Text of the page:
Analysis: Hastert Learned From Wrestling
Friday, October 6, 2006; 6:58 PM
WASHINGTON -- A lesson from Dennis Hastert's years as a high school wrestling coach: There's no one to blame but yourself if you get pinned.
The speaker of the House appears to have pulled off an escape from a page scandal's hold amid calls he step down as the highest official in Congress, but the match is far from over.
The life's lesson is a blurb on the jacket of his 2004 autobiography, "Speaker."
Until now, Hastert's strength has been his ability to hold the party together and to steer White House priorities past House and Senate disputes on the Medicare prescription drug benefit, trade agreements, tax cuts and reduced spending on popular federal programs.
A heavyweight in terms of both girth and political power, Hastert is finding that strength tested by allegations his office and officials he appointed to run the day-to-day operations of the House brushed off or didn't act aggressively enough on complaints about ex-Rep. Mark Foley's conduct toward teenage pages.
One wouldn't be surprised if Hastert is kicking himself for getting into this mess. Hadn't he seen plenty of Capitol Hill leaders self-destruct before? Jim Wright, the late 1980s era Democratic speaker, out because of complications involving a book deal; one of Hastert's GOP predecessors, Newt Gingrich, forced out in a Caesar-like power play, even if the Senate wasn't the forum.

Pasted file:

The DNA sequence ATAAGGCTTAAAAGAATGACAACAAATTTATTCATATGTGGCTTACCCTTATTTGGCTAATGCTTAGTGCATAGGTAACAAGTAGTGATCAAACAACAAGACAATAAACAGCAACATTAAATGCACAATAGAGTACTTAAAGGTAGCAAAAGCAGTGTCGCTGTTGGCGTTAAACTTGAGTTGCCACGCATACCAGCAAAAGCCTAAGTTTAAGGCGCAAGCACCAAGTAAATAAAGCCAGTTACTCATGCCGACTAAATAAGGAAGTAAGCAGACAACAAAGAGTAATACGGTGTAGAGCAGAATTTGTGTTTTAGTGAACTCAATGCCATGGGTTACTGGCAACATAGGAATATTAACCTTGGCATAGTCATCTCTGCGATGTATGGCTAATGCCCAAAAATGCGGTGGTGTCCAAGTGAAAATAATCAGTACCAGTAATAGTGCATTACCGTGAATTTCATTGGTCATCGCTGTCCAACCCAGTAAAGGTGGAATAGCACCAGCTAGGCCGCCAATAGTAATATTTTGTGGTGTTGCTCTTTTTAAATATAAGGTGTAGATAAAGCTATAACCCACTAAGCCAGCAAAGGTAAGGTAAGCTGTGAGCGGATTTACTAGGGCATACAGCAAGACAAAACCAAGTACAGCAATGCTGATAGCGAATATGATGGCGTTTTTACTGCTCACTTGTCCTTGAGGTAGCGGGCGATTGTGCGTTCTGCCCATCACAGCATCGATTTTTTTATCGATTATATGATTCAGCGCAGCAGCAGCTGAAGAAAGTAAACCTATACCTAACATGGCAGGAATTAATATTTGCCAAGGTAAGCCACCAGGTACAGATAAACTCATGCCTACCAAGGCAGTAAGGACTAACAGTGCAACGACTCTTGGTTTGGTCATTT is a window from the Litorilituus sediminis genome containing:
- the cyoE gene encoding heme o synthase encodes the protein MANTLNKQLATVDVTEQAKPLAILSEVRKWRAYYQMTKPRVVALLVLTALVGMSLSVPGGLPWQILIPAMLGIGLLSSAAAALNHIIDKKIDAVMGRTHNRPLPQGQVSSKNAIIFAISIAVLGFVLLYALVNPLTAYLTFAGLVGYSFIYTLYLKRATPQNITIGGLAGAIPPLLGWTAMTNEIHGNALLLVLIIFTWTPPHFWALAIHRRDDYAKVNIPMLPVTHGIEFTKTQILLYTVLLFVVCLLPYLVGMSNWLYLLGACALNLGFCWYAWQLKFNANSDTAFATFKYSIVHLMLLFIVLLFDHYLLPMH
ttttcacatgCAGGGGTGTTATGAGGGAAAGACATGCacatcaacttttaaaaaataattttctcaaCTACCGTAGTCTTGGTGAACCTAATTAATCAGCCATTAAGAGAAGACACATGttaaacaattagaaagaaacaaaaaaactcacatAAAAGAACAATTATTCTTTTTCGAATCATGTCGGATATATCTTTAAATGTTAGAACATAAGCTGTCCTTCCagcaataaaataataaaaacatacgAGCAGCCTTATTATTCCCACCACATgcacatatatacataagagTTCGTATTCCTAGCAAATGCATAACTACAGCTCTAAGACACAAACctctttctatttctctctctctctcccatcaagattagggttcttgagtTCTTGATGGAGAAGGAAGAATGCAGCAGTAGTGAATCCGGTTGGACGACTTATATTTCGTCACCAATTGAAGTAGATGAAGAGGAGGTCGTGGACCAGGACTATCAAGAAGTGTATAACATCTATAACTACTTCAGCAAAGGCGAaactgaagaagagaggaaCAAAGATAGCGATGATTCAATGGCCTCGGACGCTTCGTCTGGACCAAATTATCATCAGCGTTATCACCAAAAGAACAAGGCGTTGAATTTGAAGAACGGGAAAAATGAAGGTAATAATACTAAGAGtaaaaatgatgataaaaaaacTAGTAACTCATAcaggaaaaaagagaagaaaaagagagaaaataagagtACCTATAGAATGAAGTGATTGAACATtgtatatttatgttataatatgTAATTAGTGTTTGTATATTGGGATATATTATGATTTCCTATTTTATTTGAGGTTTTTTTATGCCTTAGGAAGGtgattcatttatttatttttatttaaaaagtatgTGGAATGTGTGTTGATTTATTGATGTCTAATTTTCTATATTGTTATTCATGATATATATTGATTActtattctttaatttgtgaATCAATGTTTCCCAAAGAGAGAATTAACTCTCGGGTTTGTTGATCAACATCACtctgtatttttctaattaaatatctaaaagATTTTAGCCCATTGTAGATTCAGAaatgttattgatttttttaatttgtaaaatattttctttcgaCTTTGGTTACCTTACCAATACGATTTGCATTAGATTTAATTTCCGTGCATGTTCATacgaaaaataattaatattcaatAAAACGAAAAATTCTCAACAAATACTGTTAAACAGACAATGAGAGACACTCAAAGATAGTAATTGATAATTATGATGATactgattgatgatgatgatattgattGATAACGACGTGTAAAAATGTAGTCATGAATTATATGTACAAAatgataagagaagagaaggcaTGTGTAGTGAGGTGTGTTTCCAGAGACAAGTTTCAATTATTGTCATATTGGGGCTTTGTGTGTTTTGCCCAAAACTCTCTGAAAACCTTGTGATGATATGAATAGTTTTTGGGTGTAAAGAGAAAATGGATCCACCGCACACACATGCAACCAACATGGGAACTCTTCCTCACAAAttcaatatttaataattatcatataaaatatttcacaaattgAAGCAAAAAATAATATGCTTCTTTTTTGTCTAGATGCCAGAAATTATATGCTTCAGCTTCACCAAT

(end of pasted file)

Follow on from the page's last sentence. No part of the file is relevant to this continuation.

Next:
And Bob Livingston, who had to quit amid revelations of his extramarital affair amid the dominating Washington scandal of the day - President Clinton's sexual relationship with Monica Lewinsky.
"If they throw Denny Hastert off the sled to slow down the wolves, it won't be long before you'll be crying, 'Hey, you've got to throw somebody over because they knew about it too," said James A. Baker III, not an institutional giant of the legislative branch but, instead, an executive branch heavy and top political confidant and adviser to the first President Bush.
But if Hastert has been engaging in self-flagellation because of his own evident naivete in handling the Foley time bomb, he also had heavy-hitting backslappers to help him steady his feet. Even if, strangely enough, it came mostly from people other than his House GOP leadership lieutenants.
For some time, Hastert could boast the most fearsome of patrons and defenders in Tom DeLay. But with the former majority leader toppled by a lobbying scandal, Hastert was, this time, exposed. He was forced to go to the mat mostly uncounseled to defend himself against charges he allowed Foley to prey on teenage pages.
He did find support from the highest of places; President Bush was happy to weigh in with a public statement of support, then had his press secretary, Tony Snow, reiterate his backing to the White House press corps. He then telephoned Hastert Wednesday night to cheer him up. Baker argued that it would be wrong to make Hastert the scapegoat.